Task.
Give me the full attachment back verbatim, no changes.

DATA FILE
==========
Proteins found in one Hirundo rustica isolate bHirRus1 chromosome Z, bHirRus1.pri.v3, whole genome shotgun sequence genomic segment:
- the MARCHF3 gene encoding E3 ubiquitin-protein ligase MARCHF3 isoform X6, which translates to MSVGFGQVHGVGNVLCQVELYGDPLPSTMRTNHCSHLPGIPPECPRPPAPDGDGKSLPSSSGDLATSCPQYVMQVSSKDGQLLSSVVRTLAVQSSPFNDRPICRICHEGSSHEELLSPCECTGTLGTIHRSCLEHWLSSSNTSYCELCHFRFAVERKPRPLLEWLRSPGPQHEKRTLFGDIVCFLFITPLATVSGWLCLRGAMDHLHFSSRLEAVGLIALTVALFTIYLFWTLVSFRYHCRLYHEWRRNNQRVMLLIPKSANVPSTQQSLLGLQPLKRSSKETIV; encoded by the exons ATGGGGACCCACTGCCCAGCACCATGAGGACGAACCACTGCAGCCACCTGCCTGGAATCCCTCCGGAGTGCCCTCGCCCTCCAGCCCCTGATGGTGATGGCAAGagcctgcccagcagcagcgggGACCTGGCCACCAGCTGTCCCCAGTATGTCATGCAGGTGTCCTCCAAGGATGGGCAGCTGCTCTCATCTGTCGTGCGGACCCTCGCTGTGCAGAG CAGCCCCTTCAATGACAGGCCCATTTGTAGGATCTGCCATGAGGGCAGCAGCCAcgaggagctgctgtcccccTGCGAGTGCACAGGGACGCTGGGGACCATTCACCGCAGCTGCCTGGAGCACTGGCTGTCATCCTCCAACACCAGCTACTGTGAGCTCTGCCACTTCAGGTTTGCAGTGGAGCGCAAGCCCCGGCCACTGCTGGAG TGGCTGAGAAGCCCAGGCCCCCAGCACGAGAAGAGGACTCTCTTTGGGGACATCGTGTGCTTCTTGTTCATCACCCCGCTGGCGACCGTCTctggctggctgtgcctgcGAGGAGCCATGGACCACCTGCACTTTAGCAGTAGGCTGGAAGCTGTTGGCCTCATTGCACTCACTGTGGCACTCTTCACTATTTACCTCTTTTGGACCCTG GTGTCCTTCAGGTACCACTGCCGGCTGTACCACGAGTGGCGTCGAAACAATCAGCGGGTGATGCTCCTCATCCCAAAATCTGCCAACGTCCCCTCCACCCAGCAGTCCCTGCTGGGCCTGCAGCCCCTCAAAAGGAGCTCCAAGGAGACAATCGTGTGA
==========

Proteins found in one Hirundo rustica isolate bHirRus1 chromosome Z, bHirRus1.pri.v3, whole genome shotgun sequence genomic segment:
- the MARCHF3 gene encoding E3 ubiquitin-protein ligase MARCHF3 isoform X6, which translates to MSVGFGQVHGVGNVLCQVELYGDPLPSTMRTNHCSHLPGIPPECPRPPAPDGDGKSLPSSSGDLATSCPQYVMQVSSKDGQLLSSVVRTLAVQSSPFNDRPICRICHEGSSHEELLSPCECTGTLGTIHRSCLEHWLSSSNTSYCELCHFRFAVERKPRPLLEWLRSPGPQHEKRTLFGDIVCFLFITPLATVSGWLCLRGAMDHLHFSSRLEAVGLIALTVALFTIYLFWTLVSFRYHCRLYHEWRRNNQRVMLLIPKSANVPSTQQSLLGLQPLKRSSKETIV; encoded by the exons ATGGGGACCCACTGCCCAGCACCATGAGGACGAACCACTGCAGCCACCTGCCTGGAATCCCTCCGGAGTGCCCTCGCCCTCCAGCCCCTGATGGTGATGGCAAGagcctgcccagcagcagcgggGACCTGGCCACCAGCTGTCCCCAGTATGTCATGCAGGTGTCCTCCAAGGATGGGCAGCTGCTCTCATCTGTCGTGCGGACCCTCGCTGTGCAGAG CAGCCCCTTCAATGACAGGCCCATTTGTAGGATCTGCCATGAGGGCAGCAGCCAcgaggagctgctgtcccccTGCGAGTGCACAGGGACGCTGGGGACCATTCACCGCAGCTGCCTGGAGCACTGGCTGTCATCCTCCAACACCAGCTACTGTGAGCTCTGCCACTTCAGGTTTGCAGTGGAGCGCAAGCCCCGGCCACTGCTGGAG TGGCTGAGAAGCCCAGGCCCCCAGCACGAGAAGAGGACTCTCTTTGGGGACATCGTGTGCTTCTTGTTCATCACCCCGCTGGCGACCGTCTctggctggctgtgcctgcGAGGAGCCATGGACCACCTGCACTTTAGCAGTAGGCTGGAAGCTGTTGGCCTCATTGCACTCACTGTGGCACTCTTCACTATTTACCTCTTTTGGACCCTG GTGTCCTTCAGGTACCACTGCCGGCTGTACCACGAGTGGCGTCGAAACAATCAGCGGGTGATGCTCCTCATCCCAAAATCTGCCAACGTCCCCTCCACCCAGCAGTCCCTGCTGGGCCTGCAGCCCCTCAAAAGGAGCTCCAAGGAGACAATCGTGTGA